Email campaigns are critical to any effective marketing strategy because they keep you in touch with current or prospective customers throughout their buying journey. Recent statistics have shown that 4 billion people around the world use email, and that over 300 billion emails are sent every day!
A successful email campaign will almost certainly improve the bottom line. In fact, studies have shown that the average return on investment for an email campaign is $36 for every dollar spent. With all of those emails being sent, it’s inevitable that some will be ignored or immediately deleted. With this in mind, what can you do to ensure that your emails are being read once you launch the campaign?
Common Email Marketing Pitfalls
There are several common mistakes that will leave your emails unread.
The first is a bad subject line. The subject line is the first interaction you have with a customer or client, so it’s important to get it right. A bad subject line can lead to a client deleting the email, or worse, reporting it as spam so future correspondence lands in the junk folder.
Spelling or other grammatical errors look unprofessional and can lead the client to think your email is spam.
Another common mistake made during an email campaign is assuming the receiver already knows basic information about your company and your products or services. Put yourself in your client’s shoes when crafting the email.
Images can be an effective tool, but too many images can disrupt the flow of the email. Also, many recipients may be reading with the image settings turned off. If this happens, the pictures will be replaced by a white “Alt text” box. Seeing that over and over will look unprofessional and distract the reader from the central point of the email.
Finally, we now live in a mobile world. Sending emails that are not optimized for mobile pages will confuse and frustrate the recipient.
How to Stand Out and get a ROI
Standing out in email marketing starts with a short and effective subject line. Trying to explain everything in one sentence will not work and may look like spam. Make sure the subject is short and sweet while avoiding phrases that look like they belong in the junk folder. Some of these include “Act Now,” “Affordable,” “No Obligation” etc.
Also avoid using all caps in the subject line. Some clients will feel that you are yelling at them and find it rude.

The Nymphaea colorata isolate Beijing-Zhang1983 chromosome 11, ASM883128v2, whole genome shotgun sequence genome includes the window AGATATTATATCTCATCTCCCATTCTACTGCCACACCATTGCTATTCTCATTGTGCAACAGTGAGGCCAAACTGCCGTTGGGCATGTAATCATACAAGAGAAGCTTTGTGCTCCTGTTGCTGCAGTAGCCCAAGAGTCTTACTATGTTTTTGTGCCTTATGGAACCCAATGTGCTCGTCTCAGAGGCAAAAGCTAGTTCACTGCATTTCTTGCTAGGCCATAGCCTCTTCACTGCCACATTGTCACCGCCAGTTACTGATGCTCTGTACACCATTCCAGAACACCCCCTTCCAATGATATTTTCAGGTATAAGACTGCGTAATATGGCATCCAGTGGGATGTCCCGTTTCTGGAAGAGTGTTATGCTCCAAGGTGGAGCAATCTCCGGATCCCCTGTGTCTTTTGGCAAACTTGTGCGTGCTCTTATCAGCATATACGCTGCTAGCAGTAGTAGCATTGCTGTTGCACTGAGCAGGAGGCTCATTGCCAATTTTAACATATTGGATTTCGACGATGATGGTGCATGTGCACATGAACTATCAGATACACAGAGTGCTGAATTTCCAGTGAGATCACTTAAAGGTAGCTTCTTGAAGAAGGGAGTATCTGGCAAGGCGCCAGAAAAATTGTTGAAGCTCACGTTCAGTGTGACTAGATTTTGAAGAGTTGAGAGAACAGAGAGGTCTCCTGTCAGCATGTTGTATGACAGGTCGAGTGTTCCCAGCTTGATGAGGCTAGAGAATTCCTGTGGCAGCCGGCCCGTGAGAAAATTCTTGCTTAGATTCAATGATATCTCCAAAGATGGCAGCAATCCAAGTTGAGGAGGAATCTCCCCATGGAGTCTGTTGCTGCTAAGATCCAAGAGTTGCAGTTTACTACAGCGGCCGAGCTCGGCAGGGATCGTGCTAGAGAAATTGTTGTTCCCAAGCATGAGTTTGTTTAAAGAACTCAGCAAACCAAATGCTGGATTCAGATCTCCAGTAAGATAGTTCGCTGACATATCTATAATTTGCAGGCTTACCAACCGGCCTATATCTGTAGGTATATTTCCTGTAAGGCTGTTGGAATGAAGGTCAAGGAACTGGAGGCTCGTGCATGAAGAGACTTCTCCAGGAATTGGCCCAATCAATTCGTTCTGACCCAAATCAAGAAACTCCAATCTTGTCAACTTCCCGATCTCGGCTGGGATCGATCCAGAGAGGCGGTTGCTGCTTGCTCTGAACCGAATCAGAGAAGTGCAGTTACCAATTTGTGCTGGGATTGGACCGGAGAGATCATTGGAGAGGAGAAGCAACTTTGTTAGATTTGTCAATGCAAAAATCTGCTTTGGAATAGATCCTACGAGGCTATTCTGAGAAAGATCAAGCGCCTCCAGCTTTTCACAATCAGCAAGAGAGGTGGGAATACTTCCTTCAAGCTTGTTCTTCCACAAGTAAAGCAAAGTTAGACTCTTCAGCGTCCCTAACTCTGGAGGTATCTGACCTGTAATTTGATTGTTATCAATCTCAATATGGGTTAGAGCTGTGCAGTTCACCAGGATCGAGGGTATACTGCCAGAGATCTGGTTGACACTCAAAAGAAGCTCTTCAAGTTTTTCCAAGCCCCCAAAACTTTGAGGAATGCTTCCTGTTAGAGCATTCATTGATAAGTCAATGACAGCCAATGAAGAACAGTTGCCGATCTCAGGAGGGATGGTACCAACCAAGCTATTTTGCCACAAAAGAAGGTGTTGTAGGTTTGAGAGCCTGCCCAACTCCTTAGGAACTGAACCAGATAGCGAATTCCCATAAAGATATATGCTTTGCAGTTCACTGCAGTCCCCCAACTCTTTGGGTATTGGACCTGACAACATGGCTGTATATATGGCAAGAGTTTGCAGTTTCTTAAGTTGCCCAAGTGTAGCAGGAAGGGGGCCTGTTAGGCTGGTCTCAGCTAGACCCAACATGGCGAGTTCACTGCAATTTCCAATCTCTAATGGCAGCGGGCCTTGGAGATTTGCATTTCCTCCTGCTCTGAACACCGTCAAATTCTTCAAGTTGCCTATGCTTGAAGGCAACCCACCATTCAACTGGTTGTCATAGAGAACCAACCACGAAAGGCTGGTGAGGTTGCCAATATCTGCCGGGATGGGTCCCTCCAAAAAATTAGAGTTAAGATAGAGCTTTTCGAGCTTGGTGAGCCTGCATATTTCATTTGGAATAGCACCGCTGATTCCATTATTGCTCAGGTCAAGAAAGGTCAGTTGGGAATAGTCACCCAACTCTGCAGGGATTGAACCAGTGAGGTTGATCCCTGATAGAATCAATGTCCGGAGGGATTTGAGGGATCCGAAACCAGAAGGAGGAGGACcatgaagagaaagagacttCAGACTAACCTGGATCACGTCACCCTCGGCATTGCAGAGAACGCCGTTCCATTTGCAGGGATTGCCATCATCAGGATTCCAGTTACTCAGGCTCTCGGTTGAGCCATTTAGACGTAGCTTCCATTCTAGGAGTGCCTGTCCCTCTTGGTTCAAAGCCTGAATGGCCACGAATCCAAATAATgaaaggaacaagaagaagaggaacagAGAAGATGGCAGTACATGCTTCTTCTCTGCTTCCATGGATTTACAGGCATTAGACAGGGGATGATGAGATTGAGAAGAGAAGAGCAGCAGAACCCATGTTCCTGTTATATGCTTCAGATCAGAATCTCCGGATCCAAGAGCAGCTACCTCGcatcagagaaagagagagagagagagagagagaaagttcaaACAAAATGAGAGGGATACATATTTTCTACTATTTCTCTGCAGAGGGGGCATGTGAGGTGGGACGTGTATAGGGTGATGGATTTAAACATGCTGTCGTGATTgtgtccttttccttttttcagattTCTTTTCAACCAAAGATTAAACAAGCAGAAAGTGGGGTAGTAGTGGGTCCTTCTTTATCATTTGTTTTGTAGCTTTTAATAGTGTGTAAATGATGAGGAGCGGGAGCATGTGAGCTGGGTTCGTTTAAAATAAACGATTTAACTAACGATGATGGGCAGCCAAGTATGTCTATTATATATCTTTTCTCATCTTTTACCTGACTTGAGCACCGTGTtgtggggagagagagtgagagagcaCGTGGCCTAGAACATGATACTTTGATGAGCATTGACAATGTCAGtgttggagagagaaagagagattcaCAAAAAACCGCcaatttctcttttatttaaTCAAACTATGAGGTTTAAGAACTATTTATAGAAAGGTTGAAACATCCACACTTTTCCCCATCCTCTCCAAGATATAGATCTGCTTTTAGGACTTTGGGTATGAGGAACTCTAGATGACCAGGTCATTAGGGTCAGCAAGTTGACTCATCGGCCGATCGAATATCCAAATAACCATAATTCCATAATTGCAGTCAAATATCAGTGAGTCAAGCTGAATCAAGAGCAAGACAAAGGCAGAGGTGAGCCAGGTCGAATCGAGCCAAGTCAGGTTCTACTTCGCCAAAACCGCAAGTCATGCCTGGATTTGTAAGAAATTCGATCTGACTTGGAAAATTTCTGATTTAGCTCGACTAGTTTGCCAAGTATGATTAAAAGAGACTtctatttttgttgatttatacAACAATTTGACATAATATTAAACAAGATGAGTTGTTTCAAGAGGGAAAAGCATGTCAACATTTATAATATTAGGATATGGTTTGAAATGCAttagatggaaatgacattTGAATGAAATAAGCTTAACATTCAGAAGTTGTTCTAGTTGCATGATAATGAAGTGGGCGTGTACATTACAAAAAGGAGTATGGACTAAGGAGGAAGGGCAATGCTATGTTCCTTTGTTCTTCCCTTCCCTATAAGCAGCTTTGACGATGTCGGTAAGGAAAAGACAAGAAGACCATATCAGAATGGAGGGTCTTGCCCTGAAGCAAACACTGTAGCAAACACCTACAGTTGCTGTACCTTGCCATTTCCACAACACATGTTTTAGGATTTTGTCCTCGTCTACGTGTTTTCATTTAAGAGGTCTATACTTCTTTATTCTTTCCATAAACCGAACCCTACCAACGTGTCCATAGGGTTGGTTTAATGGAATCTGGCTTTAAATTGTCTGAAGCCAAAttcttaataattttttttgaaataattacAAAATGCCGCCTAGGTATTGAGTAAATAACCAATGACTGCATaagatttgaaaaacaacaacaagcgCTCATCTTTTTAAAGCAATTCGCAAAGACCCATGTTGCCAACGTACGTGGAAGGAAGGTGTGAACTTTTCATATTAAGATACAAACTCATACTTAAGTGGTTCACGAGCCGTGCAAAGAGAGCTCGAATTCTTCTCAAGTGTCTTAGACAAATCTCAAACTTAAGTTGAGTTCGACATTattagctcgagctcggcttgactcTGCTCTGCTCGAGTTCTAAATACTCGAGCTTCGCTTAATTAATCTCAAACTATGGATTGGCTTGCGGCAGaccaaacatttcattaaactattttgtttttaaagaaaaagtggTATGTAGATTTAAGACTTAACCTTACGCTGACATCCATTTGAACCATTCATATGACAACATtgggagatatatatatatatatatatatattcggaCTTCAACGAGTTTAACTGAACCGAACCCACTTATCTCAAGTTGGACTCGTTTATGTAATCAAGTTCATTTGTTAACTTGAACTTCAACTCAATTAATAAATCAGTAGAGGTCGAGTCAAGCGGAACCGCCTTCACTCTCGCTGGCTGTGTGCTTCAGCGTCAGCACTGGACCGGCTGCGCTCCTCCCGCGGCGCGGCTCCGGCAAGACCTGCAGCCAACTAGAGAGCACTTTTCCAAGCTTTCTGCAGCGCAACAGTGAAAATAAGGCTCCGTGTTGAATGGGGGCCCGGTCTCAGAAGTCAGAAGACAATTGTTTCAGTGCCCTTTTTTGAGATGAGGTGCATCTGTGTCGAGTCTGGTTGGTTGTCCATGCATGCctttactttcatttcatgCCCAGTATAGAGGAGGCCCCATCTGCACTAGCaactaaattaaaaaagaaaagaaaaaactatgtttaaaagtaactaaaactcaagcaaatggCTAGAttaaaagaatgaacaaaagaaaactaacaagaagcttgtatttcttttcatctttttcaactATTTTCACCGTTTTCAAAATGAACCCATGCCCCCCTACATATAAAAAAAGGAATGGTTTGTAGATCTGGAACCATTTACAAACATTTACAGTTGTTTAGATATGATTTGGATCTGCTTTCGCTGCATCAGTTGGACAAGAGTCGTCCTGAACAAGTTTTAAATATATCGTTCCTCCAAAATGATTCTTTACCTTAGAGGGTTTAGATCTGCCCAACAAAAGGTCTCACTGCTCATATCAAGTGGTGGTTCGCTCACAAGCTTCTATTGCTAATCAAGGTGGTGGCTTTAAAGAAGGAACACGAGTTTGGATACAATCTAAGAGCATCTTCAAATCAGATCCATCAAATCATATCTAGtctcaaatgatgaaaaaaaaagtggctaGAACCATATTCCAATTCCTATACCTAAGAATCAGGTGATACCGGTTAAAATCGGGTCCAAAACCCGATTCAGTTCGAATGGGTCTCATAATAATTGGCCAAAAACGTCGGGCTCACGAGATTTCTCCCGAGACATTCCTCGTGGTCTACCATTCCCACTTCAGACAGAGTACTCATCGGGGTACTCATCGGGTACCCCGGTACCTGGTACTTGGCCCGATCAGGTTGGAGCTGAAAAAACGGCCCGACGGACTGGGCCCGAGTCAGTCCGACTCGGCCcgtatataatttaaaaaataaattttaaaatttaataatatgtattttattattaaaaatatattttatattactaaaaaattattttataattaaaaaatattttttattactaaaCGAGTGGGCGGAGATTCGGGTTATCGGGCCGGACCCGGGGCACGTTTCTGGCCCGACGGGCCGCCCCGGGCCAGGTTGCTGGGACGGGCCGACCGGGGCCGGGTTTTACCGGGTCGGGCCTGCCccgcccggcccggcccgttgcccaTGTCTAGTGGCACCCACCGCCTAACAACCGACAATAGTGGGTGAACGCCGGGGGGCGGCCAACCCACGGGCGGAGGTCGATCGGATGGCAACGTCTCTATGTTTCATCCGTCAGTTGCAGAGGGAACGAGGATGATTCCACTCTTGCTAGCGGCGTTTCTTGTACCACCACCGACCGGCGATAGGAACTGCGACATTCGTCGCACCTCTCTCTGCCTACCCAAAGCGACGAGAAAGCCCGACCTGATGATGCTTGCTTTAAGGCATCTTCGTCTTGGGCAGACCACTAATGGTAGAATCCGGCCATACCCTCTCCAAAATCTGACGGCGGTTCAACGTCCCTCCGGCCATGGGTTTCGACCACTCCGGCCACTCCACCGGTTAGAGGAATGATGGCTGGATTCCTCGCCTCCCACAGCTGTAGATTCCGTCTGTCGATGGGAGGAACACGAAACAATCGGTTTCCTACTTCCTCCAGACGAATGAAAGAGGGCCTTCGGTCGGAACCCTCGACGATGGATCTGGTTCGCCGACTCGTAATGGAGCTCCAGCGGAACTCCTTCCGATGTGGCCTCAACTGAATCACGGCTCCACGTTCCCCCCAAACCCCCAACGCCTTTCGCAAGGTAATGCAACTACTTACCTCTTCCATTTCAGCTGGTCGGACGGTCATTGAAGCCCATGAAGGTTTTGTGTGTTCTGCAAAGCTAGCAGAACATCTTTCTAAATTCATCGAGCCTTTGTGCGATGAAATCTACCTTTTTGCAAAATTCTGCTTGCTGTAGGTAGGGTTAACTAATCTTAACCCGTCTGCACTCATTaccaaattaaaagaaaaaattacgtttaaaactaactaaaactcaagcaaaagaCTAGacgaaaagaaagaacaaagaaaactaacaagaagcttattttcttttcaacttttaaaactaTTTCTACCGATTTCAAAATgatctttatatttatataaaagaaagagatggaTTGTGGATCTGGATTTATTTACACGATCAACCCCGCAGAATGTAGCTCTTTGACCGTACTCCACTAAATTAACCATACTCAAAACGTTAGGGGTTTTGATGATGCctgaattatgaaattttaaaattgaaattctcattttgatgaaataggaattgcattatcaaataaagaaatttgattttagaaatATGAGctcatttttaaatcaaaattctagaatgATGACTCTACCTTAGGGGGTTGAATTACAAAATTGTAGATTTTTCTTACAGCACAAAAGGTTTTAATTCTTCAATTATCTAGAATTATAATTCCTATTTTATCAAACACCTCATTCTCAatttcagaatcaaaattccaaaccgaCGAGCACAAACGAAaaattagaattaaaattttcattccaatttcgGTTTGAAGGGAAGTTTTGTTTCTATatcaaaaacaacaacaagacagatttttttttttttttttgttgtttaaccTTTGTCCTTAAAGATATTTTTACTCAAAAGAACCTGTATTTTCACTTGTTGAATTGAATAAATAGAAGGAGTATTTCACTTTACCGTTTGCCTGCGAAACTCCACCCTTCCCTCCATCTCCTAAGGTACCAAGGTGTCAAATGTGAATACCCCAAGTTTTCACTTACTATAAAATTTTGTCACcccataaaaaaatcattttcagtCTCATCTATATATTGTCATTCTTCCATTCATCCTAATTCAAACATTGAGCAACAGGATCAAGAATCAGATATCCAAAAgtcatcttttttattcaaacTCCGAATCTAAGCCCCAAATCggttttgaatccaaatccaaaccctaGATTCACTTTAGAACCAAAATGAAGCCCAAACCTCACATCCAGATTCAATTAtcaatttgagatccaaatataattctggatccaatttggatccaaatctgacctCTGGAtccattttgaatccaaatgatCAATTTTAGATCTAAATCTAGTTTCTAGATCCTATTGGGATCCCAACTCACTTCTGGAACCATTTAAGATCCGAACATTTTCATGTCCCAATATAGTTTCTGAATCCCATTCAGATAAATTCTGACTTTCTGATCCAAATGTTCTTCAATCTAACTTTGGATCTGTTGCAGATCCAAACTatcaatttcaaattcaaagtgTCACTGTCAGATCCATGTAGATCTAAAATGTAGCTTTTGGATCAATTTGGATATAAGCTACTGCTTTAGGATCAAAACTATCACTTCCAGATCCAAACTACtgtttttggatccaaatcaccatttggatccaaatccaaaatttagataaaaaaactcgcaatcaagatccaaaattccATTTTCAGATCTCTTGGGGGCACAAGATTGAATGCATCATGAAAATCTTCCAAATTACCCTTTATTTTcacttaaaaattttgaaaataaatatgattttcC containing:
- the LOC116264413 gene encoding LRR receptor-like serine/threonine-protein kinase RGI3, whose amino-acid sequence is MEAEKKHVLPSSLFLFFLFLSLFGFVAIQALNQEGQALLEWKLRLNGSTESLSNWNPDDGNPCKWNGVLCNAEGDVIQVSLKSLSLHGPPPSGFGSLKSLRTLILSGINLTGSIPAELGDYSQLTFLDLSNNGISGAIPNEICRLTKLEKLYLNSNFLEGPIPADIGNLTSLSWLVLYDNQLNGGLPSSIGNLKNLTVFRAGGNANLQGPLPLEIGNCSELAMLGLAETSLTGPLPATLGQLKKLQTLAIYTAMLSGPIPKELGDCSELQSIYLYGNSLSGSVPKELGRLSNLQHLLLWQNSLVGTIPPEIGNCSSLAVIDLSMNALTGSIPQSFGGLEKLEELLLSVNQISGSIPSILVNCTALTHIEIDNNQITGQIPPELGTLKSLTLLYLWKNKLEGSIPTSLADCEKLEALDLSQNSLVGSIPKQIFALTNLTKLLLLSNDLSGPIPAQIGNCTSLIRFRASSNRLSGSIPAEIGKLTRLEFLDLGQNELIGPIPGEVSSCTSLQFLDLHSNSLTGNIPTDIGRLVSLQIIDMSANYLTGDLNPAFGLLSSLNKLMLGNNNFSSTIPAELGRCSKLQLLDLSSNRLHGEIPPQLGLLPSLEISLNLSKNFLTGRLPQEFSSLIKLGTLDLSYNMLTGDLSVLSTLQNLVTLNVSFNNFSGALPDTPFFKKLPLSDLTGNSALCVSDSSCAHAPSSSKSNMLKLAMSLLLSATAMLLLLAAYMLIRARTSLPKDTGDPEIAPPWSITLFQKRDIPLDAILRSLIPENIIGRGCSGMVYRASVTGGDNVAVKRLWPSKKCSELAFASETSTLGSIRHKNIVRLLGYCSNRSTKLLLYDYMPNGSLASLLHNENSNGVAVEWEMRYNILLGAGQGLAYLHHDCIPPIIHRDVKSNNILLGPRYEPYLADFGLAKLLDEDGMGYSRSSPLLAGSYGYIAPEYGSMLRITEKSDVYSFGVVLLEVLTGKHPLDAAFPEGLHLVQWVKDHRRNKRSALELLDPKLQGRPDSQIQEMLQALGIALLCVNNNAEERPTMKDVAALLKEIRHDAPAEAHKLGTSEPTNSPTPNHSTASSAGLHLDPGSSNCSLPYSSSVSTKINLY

Make sure that emails are personalized as much as possible. For example, the sender should not show up as “Info@athletics.com.” Instead, it should be a person like “John Smith” or “Emily Thompson.” This also includes sending an automatic welcome email when someone signs up for your campaign. This will let them know that you value their participation and willingness to give you a chance.
When crafting the campaign, make sure to segment the audience based on what their needs are. Sending a one-size-fits-all email to everyone could lose business. Instead, segment your audience and send different emails to different groups of customers. Data has shown that readers are 50% more likely to click on a link in an email if it is segmented.
Don’t worry too much about whether you are sending too many emails. While it’s true that there is a limit to how much correspondence a client or customer wants to receive, 61% say they enjoy hearing from you at least once a week. In fact, 38% say they would like to hear from you more than once a week.
Finally, your email should have a clear call to action (CTA). Think about the reason you are sending the email and reiterate it throughout the message and within the CTA. Use buttons or special links to highlight the CTA and do not bury it too far down the email.
A CTA is the best way to grow your business through the email campaign. Don’t be shy with it.
Debbie MacKenzie is a 1991 graduate of Rochester Institute of Technology (RIT) where she majored in graphic arts production management. Deb cut her professional teeth managing production and customer relations at major printing companies before coming to Schubert b2b 19 years ago. Debbie’s a versatile big hitter overseeing all things financial and operational.
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